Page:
Aside from the monsoon coming in waves leaving hapless Pakistan looking like an inland sea, Pakistan also has the mighty Indus serving as a spine and its huge tributaries fanning out through its most productive province of Punjab — the name itself meaning five waters.
The monsoon season is short so the fertile soil is irrigated by means of a network of canals feeding the province. The water is vital and thus the prospect of India building a dam at the head of any of these rivers without an equitable solution for sharing could lead to war. As it is, the river Ravi runs almost dry as it reaches Lahore close to the Indian border.
To return to the floods this year caused by an unusual phenomenon: The normal course of the monsoon takes the moisture laden winds north from the Bay of Bengal, then unable to traverse the high Himalayas, they are pushed west along the foothills, shedding water as they rise all the way across India into Pakistan. By the time they reach the latter, they have lost most of their moisture leaving Pakistan a very short rainy season … over the latter parts of August and early September.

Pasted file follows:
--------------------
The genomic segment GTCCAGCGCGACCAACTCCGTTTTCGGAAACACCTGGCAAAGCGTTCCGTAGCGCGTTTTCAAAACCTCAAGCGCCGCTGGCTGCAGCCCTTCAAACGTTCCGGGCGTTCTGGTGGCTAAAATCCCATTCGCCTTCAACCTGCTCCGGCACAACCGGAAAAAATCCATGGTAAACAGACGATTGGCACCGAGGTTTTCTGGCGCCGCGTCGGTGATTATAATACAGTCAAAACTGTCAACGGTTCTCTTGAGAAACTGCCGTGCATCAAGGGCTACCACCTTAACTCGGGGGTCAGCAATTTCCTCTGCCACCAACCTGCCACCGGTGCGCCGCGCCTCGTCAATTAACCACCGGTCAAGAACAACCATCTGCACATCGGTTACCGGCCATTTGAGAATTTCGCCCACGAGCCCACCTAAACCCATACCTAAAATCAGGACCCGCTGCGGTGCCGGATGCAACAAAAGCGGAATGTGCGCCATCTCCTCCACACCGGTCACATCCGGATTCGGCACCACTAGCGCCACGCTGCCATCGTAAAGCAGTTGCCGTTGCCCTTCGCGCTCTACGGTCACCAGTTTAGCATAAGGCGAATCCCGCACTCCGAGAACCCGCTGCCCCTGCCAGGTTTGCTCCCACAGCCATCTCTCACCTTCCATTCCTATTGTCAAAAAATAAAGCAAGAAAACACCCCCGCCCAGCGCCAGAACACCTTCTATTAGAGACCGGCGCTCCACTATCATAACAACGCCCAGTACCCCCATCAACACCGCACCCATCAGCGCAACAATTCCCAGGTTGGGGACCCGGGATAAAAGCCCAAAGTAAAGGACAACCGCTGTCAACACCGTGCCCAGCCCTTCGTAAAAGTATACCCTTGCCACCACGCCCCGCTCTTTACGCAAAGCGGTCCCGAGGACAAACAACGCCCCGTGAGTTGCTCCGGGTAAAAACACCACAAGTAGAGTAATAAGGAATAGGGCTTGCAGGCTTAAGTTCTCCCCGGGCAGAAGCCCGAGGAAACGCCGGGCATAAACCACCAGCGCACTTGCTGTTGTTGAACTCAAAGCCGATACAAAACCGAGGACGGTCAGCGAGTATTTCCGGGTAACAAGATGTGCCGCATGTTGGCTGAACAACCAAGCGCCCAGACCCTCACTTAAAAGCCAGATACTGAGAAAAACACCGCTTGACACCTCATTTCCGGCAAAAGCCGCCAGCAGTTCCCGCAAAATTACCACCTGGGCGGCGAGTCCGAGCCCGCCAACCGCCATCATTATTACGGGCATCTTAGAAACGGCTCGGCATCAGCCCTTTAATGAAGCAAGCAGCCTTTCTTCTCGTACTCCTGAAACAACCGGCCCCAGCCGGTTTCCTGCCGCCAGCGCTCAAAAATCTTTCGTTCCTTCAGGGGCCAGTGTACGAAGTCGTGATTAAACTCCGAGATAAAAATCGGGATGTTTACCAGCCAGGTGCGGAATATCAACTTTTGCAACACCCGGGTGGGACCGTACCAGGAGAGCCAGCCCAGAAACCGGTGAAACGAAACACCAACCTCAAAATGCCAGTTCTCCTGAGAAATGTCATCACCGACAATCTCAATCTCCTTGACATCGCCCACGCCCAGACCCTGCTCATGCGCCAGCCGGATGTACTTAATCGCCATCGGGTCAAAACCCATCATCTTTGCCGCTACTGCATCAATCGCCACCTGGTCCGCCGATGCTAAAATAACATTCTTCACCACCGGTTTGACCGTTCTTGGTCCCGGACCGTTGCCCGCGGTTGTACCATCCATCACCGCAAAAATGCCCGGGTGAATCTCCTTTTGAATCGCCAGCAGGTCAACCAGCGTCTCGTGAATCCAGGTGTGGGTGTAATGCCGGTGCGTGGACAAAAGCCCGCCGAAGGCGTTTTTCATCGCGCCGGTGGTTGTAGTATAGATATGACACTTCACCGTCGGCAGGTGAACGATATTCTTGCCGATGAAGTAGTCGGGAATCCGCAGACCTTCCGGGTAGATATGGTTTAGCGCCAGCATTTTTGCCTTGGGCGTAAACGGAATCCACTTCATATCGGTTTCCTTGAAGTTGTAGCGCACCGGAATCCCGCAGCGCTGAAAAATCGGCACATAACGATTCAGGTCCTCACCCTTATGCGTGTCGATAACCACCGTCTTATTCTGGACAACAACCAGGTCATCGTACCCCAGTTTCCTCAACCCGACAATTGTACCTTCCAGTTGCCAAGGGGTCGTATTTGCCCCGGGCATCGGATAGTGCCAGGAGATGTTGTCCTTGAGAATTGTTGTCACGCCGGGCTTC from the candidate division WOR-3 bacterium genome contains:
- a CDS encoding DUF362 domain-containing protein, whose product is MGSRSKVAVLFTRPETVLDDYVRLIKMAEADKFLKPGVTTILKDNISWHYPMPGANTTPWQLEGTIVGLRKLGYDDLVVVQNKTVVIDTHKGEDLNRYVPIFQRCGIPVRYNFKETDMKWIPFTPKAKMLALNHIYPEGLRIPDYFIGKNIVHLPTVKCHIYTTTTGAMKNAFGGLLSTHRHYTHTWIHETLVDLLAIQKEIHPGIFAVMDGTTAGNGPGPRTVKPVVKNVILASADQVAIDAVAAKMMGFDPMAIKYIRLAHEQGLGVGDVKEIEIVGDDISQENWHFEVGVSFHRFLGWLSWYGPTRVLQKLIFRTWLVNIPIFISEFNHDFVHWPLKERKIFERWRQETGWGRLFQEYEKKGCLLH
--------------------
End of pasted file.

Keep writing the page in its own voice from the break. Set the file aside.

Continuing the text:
Global warming has changed things. This year the moisture laden air from the Bay of Bengal was hot enough to prevent precipitation, jamming it up against the Himalayas. As more monsoon winds collected in the rear, these were forced on to an alternative route directly westwards, racing across the middle of India without impediment until the Hindu Kush mountains in Pakistan....
Read Full Story: https://moderndiplomacy.eu/2022/09/15/why-pakistan-is-swamped-with-floods/
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